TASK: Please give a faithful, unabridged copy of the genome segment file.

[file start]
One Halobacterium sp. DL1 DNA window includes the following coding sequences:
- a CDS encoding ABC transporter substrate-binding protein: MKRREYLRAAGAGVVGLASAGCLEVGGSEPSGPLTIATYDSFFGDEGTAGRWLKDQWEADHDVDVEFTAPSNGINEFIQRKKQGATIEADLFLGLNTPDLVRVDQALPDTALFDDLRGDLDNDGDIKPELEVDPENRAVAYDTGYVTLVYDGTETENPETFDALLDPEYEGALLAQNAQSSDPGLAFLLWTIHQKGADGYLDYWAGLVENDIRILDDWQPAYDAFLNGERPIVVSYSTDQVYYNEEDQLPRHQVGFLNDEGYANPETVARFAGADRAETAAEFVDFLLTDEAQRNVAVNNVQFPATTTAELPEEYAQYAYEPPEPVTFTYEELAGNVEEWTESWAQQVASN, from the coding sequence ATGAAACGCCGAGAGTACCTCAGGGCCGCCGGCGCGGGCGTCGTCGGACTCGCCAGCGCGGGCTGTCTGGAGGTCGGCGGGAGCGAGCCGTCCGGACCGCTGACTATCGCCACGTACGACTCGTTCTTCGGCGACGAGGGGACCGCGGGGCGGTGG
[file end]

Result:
One Halobacterium sp. DL1 DNA window includes the following coding sequences:
- a CDS encoding ABC transporter substrate-binding protein: MKRREYLRAAGAGVVGLASAGCLEVGGSEPSGPLTIATYDSFFGDEGTAGRWLKDQWEADHDVDVEFTAPSNGINEFIQRKKQGATIEADLFLGLNTPDLVRVDQALPDTALFDDLRGDLDNDGDIKPELEVDPENRAVAYDTGYVTLVYDGTETENPETFDALLDPEYEGALLAQNAQSSDPGLAFLLWTIHQKGADGYLDYWAGLVENDIRILDDWQPAYDAFLNGERPIVVSYSTDQVYYNEEDQLPRHQVGFLNDEGYANPETVARFAGADRAETAAEFVDFLLTDEAQRNVAVNNVQFPATTTAELPEEYAQYAYEPPEPVTFTYEELAGNVEEWTESWAQQVASN, from the coding sequence ATGAAACGCCGAGAGTACCTCAGGGCCGCCGGCGCGGGCGTCGTCGGACTCGCCAGCGCGGGCTGTCTGGAGGTCGGCGGGAGCGAGCCGTCCGGACCGCTGACTATCGCCACGTACGACTCGTTCTTCGGCGACGAGGGGACCGCGGGGCGGTGG